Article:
Frankly even if tuition does go up because more kids are getting college education (not necessarily a bad thing if it means better services), as long as the loans have low interest, it's still benefits overall productivity. And so this excursion hasn't made your case at all, but it does make mine: better educated people are more productive and produce economic growth and general prosperity more than unskilled uneducated workers. Every study shows that. So you now need to trot out another discredited hypothesis for me to shoot down.
I love the defense of knownothingism from the right.
Last edited by head of joaquin; 05-08-13 at 09:34 PM.
Yes and no. College tuition increases are a complicated subject. The article uses previous research to show that college tuition does go up as a result of federal aid in certain circumstances, but the relationship is less then 1:1. Fair enough, it might have some of an impact, but its probably less then the savings as a result of lower interest rates. But as a college student myself, I absolutely hated having to pay >$700 for useless tenured old professors teaching required courses that weren't even a part of my major. Several thousand dollars, flushed down the toilet. Cutting the Gen Ed requirements would prove to be extremely beneficial to bringing down college costs, and raising productivity. Surely, you can't tell me that having another year of taking medical based courses wouldn't lead to me having a much higher productivity.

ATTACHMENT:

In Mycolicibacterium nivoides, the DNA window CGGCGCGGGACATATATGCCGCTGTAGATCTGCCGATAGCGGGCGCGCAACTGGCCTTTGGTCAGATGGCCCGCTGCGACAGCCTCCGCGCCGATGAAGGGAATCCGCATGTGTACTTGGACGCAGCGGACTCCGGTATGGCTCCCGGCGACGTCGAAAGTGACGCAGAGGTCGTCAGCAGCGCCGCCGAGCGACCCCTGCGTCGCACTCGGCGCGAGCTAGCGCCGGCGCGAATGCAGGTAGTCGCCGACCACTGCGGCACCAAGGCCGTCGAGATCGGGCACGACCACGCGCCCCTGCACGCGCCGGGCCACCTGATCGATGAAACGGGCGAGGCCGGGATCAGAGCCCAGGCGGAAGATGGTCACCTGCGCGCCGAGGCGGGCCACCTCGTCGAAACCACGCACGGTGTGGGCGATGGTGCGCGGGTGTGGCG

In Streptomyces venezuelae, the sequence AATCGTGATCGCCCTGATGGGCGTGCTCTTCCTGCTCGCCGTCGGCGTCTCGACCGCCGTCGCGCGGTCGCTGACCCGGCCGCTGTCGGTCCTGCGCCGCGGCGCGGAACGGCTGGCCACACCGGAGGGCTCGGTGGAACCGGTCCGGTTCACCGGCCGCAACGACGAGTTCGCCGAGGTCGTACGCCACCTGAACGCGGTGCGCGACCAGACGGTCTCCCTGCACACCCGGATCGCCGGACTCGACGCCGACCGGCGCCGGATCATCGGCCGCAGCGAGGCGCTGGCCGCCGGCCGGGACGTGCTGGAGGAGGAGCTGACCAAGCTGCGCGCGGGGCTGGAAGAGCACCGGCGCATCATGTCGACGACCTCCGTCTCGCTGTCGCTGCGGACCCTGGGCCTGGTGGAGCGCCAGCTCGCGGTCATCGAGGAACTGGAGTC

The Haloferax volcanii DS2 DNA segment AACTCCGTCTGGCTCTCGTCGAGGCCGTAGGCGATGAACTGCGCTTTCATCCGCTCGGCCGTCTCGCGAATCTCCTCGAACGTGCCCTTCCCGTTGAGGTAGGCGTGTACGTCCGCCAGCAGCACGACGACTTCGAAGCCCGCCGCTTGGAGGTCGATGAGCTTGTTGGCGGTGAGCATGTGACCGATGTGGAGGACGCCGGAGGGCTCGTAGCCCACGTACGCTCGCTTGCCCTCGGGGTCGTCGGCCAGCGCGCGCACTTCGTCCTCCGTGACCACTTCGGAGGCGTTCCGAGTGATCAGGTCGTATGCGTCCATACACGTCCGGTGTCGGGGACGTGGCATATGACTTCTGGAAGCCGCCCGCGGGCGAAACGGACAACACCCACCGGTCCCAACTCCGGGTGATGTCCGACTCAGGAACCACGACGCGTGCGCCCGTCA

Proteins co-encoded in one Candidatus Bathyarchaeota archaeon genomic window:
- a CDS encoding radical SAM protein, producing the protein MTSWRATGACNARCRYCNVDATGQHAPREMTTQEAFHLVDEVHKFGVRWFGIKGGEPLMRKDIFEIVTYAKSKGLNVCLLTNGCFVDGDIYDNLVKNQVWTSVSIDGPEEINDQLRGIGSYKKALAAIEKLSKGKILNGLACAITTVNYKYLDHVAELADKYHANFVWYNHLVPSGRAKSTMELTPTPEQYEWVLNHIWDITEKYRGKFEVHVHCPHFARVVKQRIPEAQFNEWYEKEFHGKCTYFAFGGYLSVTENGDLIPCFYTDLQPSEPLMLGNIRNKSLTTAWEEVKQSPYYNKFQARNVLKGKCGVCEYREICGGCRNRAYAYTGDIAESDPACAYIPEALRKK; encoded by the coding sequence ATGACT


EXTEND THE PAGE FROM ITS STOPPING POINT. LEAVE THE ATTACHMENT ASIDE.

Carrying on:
But as far as productivity and job filling goes, you're making the assumption that more student graduates will lead to more jobs being filled. Yes and no. Some professions that we need more of such as engineers, nurses, IT staff, finance staff, etc. do require job degrees. But other jobs short of talent don't, they require skills learned in trade schools. Increasing the number of English and Art history majors isn't going to do anything to fill those positions, or lead to economic prosperity. No, all it does is lead to a growth of the college system and college costs without any corresponding increase in private sector benefit.
The whole point of college being a pathway to success in the past was its rarity. When everyone has a degree, very few people stand out, and the only difference becomes that you have an pay an extra 4 years of opportunity cost and still end up with the same service job that requires no knowledge of art history.
All her policies will do is inflate the student loan bubble even further and drive up tuition prices even more. Students will take out more and bigger loans and colleges will laugh all the way to the bank with the institution of these "progressive" policies. So in reality students end up with a higher principal payment but lower interest rate, and the work force is no better off than it is today. We already have an unemployment and underemployment problem for college-educated students and our youth; this will not solve it.
Also, when you talk about a better educated society being better off, are you taking into account cost? An entire society of academics will starve to death. At some point, working is preferable to further education. Education is supposed to be a means to make individuals more productive and efficient. For example, a programmer who writes an algorithm to do a rote task over and over increases efficiency. An arts major student does not increase efficiency for 99% of jobs, so it is really just a 4 year sunk cost.